Well, a new year has dawned once again, and after a busy holiday season, 2016 is upon us. We wanted to kick off this year’s newsletters with a featured topic that has been at the forefront of our clients’ minds – the Affordable Care Act. Beginning in 2016, companies with 50 or more employees must offer those employees health insurance. They also must continue adhering to Reporting Requirements that they were required to comply with in 2015. Did you know Advantage’s ACA Reporting Service can take all the tedious guesswork out of creating detailed ACA reports to the IRS? We know the requirements and deadlines seem to be constantly changing, so we have created a roundup of the most important updates to watch out for in 2016:
Here are some basic steps you can take to support these changes:
- The ACA’s automatic enrollment provision will not go into effect and has been repealed indefinitely. Now large employers do not have to worry about adopting new procedures to automatically enroll newly eligible employees on company health insurance plans.
- The ACA Cadillac Tax is a 40% excise tax on costly employer-sponsored health insurance coverage that was set to take effect in 2018 has now been pushed to 2020. Plans subject to the tax are those with benefits valued above $10,200 for single coverage and $27,500 for family coverage. These amounts will be indexed annually for inflation. The Consolidated Appropriations of 2016 not only enacted the delay in effective date for the tax but also made it tax deductible by businesses.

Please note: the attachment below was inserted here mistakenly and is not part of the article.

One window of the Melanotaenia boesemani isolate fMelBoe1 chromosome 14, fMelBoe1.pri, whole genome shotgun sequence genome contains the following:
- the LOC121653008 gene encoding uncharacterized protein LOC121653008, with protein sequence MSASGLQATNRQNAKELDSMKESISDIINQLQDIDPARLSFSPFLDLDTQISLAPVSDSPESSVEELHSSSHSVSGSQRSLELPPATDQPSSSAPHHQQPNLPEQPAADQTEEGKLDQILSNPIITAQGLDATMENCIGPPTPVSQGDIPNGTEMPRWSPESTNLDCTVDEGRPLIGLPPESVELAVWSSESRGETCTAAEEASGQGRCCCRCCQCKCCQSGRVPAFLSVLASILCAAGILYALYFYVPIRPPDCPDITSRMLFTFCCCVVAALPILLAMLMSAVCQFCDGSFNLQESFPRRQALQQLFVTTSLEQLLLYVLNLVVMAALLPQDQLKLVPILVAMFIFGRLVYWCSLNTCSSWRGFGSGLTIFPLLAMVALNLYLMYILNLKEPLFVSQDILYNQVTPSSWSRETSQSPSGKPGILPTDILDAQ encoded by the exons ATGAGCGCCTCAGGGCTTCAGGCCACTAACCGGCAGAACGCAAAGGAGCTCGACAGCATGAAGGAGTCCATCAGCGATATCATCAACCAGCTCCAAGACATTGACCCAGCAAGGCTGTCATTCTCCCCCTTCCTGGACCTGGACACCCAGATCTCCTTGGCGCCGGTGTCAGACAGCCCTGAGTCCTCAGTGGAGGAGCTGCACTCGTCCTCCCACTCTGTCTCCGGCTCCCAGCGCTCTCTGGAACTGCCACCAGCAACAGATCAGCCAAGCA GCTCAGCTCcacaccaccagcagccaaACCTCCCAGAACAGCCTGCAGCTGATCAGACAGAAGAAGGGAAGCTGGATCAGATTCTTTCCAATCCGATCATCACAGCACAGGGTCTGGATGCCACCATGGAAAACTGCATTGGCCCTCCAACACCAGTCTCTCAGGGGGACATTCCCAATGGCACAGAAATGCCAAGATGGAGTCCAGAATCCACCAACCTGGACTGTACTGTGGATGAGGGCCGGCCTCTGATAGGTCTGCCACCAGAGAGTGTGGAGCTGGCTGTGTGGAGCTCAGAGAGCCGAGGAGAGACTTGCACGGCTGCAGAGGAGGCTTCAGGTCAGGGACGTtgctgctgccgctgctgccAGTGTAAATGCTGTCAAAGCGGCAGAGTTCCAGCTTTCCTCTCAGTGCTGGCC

- 2015 ACA Reporting Deadlines have been delayed. Forms 1095-B and 1095-C are now due to employees March 31, 2016. Forms 1094-B, 1095-B, 1094-C, and 1095-C are now due to the IRS May 31, 2016 if not filing electronically or June 30, 2016 if filing electronically.
- The 2015 transitional relief that excluded employers with between 50 and 99 FT or FTE employees from penalties if they failed to provide affordable and adequate coverage will expire as of 2016. All employees with 50+ FT/FTE will be subject to the employer mandate. Penalties will be enforced starting in 2016.
- Starting in 2016, employers must use a 12 month look back period to determine whether or not they meet the threshold requiring them to comply with the employer mandate to offer health insurance to certain employees. Employers also must use a 12 month period to determine if employees are considered FT.
- In 2015, ALEs were required to offer coverage to at least 70% of FT employees. In 2016, this percentage increases to 95%.
- In 2015 there was relief with regards to calculating potential penalties for non-compliance with the ACA. When calculating the “no coverage” penalty employers were permitted to subtract their first 80 FT employees. In 2016 they are only permitted to subtract the first 30.